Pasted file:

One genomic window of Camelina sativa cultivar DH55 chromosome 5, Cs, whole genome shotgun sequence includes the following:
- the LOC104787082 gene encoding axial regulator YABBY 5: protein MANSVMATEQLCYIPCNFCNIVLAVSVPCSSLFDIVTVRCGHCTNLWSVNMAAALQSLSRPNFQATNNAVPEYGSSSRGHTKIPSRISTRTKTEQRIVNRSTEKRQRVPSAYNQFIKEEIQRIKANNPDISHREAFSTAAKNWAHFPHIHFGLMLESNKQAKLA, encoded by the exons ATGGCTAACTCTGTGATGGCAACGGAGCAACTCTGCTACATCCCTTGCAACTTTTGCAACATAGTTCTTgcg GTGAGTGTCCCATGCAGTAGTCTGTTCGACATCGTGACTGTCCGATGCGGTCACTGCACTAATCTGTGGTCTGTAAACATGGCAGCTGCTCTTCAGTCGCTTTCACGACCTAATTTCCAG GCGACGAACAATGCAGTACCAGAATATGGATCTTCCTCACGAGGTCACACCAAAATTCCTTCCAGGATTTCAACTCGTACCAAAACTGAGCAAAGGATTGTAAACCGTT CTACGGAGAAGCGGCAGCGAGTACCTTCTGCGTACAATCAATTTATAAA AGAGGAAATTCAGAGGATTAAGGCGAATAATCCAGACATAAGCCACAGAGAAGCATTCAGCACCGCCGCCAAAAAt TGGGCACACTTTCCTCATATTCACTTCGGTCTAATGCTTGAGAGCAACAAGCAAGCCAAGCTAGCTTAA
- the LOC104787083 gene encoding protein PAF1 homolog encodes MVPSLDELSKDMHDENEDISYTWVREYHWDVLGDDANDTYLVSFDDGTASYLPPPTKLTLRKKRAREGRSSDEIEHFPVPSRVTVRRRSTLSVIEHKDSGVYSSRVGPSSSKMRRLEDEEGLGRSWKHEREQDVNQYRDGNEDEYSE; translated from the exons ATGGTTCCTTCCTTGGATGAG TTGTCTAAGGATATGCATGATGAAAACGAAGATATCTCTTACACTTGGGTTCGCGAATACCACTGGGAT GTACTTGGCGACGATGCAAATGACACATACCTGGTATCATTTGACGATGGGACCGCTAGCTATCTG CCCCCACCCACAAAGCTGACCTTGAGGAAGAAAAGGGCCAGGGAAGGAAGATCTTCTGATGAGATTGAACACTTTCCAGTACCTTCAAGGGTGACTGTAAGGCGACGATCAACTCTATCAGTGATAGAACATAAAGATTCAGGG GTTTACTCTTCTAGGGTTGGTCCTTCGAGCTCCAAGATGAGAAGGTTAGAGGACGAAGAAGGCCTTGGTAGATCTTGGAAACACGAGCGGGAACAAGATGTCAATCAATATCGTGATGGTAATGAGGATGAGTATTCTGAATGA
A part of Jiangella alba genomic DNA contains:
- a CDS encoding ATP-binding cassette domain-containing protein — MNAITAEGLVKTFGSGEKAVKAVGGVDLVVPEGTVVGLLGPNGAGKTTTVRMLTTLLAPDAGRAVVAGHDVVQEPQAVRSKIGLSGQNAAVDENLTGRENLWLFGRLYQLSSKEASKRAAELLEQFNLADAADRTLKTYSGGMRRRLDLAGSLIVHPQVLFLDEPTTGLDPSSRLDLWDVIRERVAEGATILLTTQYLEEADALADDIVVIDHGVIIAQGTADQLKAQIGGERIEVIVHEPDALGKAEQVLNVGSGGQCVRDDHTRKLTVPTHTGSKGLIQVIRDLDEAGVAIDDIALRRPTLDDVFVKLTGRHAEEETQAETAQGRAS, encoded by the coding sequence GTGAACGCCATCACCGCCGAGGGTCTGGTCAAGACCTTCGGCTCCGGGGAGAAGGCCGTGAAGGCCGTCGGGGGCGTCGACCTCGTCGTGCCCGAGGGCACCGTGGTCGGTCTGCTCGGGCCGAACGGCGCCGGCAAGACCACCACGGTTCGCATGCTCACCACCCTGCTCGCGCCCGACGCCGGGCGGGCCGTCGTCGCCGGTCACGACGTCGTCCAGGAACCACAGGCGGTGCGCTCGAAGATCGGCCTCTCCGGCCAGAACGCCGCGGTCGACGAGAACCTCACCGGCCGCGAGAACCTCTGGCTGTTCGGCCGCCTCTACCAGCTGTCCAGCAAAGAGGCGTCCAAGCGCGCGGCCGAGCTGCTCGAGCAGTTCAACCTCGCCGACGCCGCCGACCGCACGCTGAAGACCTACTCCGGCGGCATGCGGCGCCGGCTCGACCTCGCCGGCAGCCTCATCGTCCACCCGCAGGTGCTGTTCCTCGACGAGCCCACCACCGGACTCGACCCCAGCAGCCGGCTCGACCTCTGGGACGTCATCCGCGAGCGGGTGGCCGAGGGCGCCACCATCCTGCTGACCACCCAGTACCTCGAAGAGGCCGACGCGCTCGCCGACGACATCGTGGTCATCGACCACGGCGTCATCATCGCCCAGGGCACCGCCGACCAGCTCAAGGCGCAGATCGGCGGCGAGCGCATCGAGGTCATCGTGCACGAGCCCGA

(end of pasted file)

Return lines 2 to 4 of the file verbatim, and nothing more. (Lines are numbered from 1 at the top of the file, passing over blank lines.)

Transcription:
- the LOC104787082 gene encoding axial regulator YABBY 5: protein MANSVMATEQLCYIPCNFCNIVLAVSVPCSSLFDIVTVRCGHCTNLWSVNMAAALQSLSRPNFQATNNAVPEYGSSSRGHTKIPSRISTRTKTEQRIVNRSTEKRQRVPSAYNQFIKEEIQRIKANNPDISHREAFSTAAKNWAHFPHIHFGLMLESNKQAKLA, encoded by the exons ATGGCTAACTCTGTGATGGCAACGGAGCAACTCTGCTACATCCCTTGCAACTTTTGCAACATAGTTCTTgcg GTGAGTGTCCCATGCAGTAGTCTGTTCGACATCGTGACTGTCCGATGCGGTCACTGCACTAATCTGTGGTCTGTAAACATGGCAGCTGCTCTTCAGTCGCTTTCACGACCTAATTTCCAG GCGACGAACAATGCAGTACCAGAATATGGATCTTCCTCACGAGGTCACACCAAAATTCCTTCCAGGATTTCAACTCGTACCAAAACTGAGCAAAGGATTGTAAACCGTT CTACGGAGAAGCGGCAGCGAGTACCTTCTGCGTACAATCAATTTATAAA AGAGGAAATTCAGAGGATTAAGGCGAATAATCCAGACATAAGCCACAGAGAAGCATTCAGCACCGCCGCCAAAAAt TGGGCACACTTTCCTCATATTCACTTCGGTCTAATGCTTGAGAGCAACAAGCAAGCCAAGCTAGCTTAA
- the LOC104787083 gene encoding protein PAF1 homolog encodes MVPSLDELSKDMHDENEDISYTWVREYHWDVLGDDANDTYLVSFDDGTASYLPPPTKLTLRKKRAREGRSSDEIEHFPVPSRVTVRRRSTLSVIEHKDSGVYSSRVGPSSSKMRRLEDEEGLGRSWKHEREQDVNQYRDGNEDEYSE; translated from the exons ATGGTTCCTTCCTTGGATGAG TTGTCTAAGGATATGCATGATGAAAACGAAGATATCTCTTACACTTGGGTTCGCGAATACCACTGGGAT GTACTTGGCGACGATGCAAATGACACATACCTGGTATCATTTGACGATGGGACCGCTAGCTATCTG CCCCCACCCACAAAGCTGACCTTGAGGAAGAAAAGGGCCAGGGAAGGAAGATCTTCTGATGAGATTGAACACTTTCCAGTACCTTCAAGGGTGACTGTAAGGCGACGATCAACTCTATCAGTGATAGAACATAAAGATTCAGGG GTTTACTCTTCTAGGGTTGGTCCTTCGAGCTCCAAGATGAGAAGGTTAGAGGACGAAGAAGGCCTTGGTAGATCTTGGAAACACGAGCGGGAACAAGATGTCAATCAATATCGTGATGGTAATGAGGATGAGTATTCTGAATGA
A part of Jiangella alba genomic DNA contains: